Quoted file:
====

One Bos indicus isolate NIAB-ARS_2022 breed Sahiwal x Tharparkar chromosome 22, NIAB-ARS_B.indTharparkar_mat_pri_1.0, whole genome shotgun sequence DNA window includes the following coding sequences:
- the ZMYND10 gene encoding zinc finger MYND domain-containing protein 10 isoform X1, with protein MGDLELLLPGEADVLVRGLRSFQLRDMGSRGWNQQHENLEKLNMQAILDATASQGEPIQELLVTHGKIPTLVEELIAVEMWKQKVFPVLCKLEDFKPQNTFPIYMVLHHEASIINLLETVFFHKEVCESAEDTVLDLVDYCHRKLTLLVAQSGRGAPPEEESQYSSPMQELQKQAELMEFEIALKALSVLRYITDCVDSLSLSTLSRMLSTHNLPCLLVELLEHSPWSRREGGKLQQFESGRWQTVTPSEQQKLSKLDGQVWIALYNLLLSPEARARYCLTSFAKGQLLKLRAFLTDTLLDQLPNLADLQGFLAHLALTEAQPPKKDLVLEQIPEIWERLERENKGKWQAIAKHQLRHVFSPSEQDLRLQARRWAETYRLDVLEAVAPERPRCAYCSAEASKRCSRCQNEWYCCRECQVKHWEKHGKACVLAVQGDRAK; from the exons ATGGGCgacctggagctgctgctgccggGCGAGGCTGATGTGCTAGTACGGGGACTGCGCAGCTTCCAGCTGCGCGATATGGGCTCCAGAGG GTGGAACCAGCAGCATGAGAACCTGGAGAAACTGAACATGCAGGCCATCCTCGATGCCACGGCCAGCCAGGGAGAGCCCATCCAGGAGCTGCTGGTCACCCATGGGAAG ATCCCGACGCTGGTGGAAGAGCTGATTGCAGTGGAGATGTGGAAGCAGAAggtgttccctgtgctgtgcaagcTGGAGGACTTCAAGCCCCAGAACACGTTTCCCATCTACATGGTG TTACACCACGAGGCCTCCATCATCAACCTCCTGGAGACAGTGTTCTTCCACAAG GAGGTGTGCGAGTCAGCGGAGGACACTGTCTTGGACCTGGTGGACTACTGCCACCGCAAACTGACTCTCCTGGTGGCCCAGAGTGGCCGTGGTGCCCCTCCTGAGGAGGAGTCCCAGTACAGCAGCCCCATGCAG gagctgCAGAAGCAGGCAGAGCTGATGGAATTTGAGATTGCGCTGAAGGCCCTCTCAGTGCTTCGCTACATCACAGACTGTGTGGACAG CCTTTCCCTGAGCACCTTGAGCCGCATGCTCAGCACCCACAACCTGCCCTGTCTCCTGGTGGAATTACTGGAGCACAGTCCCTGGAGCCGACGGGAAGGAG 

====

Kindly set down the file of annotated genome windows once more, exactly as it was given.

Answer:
One Bos indicus isolate NIAB-ARS_2022 breed Sahiwal x Tharparkar chromosome 22, NIAB-ARS_B.indTharparkar_mat_pri_1.0, whole genome shotgun sequence DNA window includes the following coding sequences:
- the ZMYND10 gene encoding zinc finger MYND domain-containing protein 10 isoform X1, with protein MGDLELLLPGEADVLVRGLRSFQLRDMGSRGWNQQHENLEKLNMQAILDATASQGEPIQELLVTHGKIPTLVEELIAVEMWKQKVFPVLCKLEDFKPQNTFPIYMVLHHEASIINLLETVFFHKEVCESAEDTVLDLVDYCHRKLTLLVAQSGRGAPPEEESQYSSPMQELQKQAELMEFEIALKALSVLRYITDCVDSLSLSTLSRMLSTHNLPCLLVELLEHSPWSRREGGKLQQFESGRWQTVTPSEQQKLSKLDGQVWIALYNLLLSPEARARYCLTSFAKGQLLKLRAFLTDTLLDQLPNLADLQGFLAHLALTEAQPPKKDLVLEQIPEIWERLERENKGKWQAIAKHQLRHVFSPSEQDLRLQARRWAETYRLDVLEAVAPERPRCAYCSAEASKRCSRCQNEWYCCRECQVKHWEKHGKACVLAVQGDRAK; from the exons ATGGGCgacctggagctgctgctgccggGCGAGGCTGATGTGCTAGTACGGGGACTGCGCAGCTTCCAGCTGCGCGATATGGGCTCCAGAGG GTGGAACCAGCAGCATGAGAACCTGGAGAAACTGAACATGCAGGCCATCCTCGATGCCACGGCCAGCCAGGGAGAGCCCATCCAGGAGCTGCTGGTCACCCATGGGAAG ATCCCGACGCTGGTGGAAGAGCTGATTGCAGTGGAGATGTGGAAGCAGAAggtgttccctgtgctgtgcaagcTGGAGGACTTCAAGCCCCAGAACACGTTTCCCATCTACATGGTG TTACACCACGAGGCCTCCATCATCAACCTCCTGGAGACAGTGTTCTTCCACAAG GAGGTGTGCGAGTCAGCGGAGGACACTGTCTTGGACCTGGTGGACTACTGCCACCGCAAACTGACTCTCCTGGTGGCCCAGAGTGGCCGTGGTGCCCCTCCTGAGGAGGAGTCCCAGTACAGCAGCCCCATGCAG gagctgCAGAAGCAGGCAGAGCTGATGGAATTTGAGATTGCGCTGAAGGCCCTCTCAGTGCTTCGCTACATCACAGACTGTGTGGACAG CCTTTCCCTGAGCACCTTGAGCCGCATGCTCAGCACCCACAACCTGCCCTGTCTCCTGGTGGAATTACTGGAGCACAGTCCCTGGAGCCGACGGGAAGGAG 